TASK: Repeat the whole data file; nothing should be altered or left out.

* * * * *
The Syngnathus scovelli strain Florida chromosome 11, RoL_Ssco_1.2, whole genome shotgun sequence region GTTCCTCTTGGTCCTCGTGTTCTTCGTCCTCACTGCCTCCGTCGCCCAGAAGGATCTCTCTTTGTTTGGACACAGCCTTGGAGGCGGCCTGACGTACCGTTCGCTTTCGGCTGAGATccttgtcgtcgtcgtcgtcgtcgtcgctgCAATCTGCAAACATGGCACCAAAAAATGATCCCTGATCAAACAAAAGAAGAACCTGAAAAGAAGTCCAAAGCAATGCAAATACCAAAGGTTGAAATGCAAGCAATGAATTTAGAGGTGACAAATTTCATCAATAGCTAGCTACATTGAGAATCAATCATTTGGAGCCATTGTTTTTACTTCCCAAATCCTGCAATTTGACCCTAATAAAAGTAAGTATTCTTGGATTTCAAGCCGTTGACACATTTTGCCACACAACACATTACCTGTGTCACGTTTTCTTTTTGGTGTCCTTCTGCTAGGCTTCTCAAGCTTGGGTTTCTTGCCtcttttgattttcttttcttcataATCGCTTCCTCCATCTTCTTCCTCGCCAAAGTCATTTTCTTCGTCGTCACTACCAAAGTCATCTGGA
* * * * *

The Syngnathus scovelli strain Florida chromosome 11, RoL_Ssco_1.2, whole genome shotgun sequence region GTTCCTCTTGGTCCTCGTGTTCTTCGTCCTCACTGCCTCCGTCGCCCAGAAGGATCTCTCTTTGTTTGGACACAGCCTTGGAGGCGGCCTGACGTACCGTTCGCTTTCGGCTGAGATccttgtcgtcgtcgtcgtcgtcgtcgctgCAATCTGCAAACATGGCACCAAAAAATGATCCCTGATCAAACAAAAGAAGAACCTGAAAAGAAGTCCAAAGCAATGCAAATACCAAAGGTTGAAATGCAAGCAATGAATTTAGAGGTGACAAATTTCATCAATAGCTAGCTACATTGAGAATCAATCATTTGGAGCCATTGTTTTTACTTCCCAAATCCTGCAATTTGACCCTAATAAAAGTAAGTATTCTTGGATTTCAAGCCGTTGACACATTTTGCCACACAACACATTACCTGTGTCACGTTTTCTTTTTGGTGTCCTTCTGCTAGGCTTCTCAAGCTTGGGTTTCTTGCCtcttttgattttcttttcttcataATCGCTTCCTCCATCTTCTTCCTCGCCAAAGTCATTTTCTTCGTCGTCACTACCAAAGTCATCTGGA